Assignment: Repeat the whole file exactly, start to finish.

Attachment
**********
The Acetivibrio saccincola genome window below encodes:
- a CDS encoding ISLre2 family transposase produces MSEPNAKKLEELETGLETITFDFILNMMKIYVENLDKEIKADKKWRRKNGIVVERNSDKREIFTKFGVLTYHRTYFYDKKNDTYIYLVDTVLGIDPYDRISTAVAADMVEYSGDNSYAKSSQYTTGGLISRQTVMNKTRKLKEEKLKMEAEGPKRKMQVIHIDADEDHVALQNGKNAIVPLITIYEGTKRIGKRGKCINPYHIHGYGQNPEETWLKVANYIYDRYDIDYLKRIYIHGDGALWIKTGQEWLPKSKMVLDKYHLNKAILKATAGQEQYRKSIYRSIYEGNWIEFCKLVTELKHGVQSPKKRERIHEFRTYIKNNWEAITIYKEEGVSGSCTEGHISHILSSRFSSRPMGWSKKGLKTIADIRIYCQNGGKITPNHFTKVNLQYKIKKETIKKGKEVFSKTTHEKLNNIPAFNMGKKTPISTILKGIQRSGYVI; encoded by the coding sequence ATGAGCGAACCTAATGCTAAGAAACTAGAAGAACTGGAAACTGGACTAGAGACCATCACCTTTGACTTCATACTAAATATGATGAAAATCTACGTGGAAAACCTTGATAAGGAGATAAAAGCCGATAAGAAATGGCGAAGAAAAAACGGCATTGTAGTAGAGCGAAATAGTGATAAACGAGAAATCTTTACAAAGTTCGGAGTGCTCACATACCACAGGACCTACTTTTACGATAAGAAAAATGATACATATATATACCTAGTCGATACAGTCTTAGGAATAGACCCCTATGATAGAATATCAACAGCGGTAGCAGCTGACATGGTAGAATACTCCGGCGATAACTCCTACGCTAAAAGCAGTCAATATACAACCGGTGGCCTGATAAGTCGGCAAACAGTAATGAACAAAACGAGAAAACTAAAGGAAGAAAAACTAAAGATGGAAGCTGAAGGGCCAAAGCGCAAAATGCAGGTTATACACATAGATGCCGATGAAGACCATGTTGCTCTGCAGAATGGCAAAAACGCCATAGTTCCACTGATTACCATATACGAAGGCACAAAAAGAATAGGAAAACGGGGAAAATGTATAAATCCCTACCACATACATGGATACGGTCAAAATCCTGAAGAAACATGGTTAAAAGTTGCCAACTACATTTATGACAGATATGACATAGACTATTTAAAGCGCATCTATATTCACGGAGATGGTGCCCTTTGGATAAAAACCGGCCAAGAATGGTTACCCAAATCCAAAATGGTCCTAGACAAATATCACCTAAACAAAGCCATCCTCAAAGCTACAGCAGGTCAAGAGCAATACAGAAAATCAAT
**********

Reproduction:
The Acetivibrio saccincola genome window below encodes:
- a CDS encoding ISLre2 family transposase produces MSEPNAKKLEELETGLETITFDFILNMMKIYVENLDKEIKADKKWRRKNGIVVERNSDKREIFTKFGVLTYHRTYFYDKKNDTYIYLVDTVLGIDPYDRISTAVAADMVEYSGDNSYAKSSQYTTGGLISRQTVMNKTRKLKEEKLKMEAEGPKRKMQVIHIDADEDHVALQNGKNAIVPLITIYEGTKRIGKRGKCINPYHIHGYGQNPEETWLKVANYIYDRYDIDYLKRIYIHGDGALWIKTGQEWLPKSKMVLDKYHLNKAILKATAGQEQYRKSIYRSIYEGNWIEFCKLVTELKHGVQSPKKRERIHEFRTYIKNNWEAITIYKEEGVSGSCTEGHISHILSSRFSSRPMGWSKKGLKTIADIRIYCQNGGKITPNHFTKVNLQYKIKKETIKKGKEVFSKTTHEKLNNIPAFNMGKKTPISTILKGIQRSGYVI; encoded by the coding sequence ATGAGCGAACCTAATGCTAAGAAACTAGAAGAACTGGAAACTGGACTAGAGACCATCACCTTTGACTTCATACTAAATATGATGAAAATCTACGTGGAAAACCTTGATAAGGAGATAAAAGCCGATAAGAAATGGCGAAGAAAAAACGGCATTGTAGTAGAGCGAAATAGTGATAAACGAGAAATCTTTACAAAGTTCGGAGTGCTCACATACCACAGGACCTACTTTTACGATAAGAAAAATGATACATATATATACCTAGTCGATACAGTCTTAGGAATAGACCCCTATGATAGAATATCAACAGCGGTAGCAGCTGACATGGTAGAATACTCCGGCGATAACTCCTACGCTAAAAGCAGTCAATATACAACCGGTGGCCTGATAAGTCGGCAAACAGTAATGAACAAAACGAGAAAACTAAAGGAAGAAAAACTAAAGATGGAAGCTGAAGGGCCAAAGCGCAAAATGCAGGTTATACACATAGATGCCGATGAAGACCATGTTGCTCTGCAGAATGGCAAAAACGCCATAGTTCCACTGATTACCATATACGAAGGCACAAAAAGAATAGGAAAACGGGGAAAATGTATAAATCCCTACCACATACATGGATACGGTCAAAATCCTGAAGAAACATGGTTAAAAGTTGCCAACTACATTTATGACAGATATGACATAGACTATTTAAAGCGCATCTATATTCACGGAGATGGTGCCCTTTGGATAAAAACCGGCCAAGAATGGTTACCCAAATCCAAAATGGTCCTAGACAAATATCACCTAAACAAAGCCATCCTCAAAGCTACAGCAGGTCAAGAGCAATACAGAAAATCAAT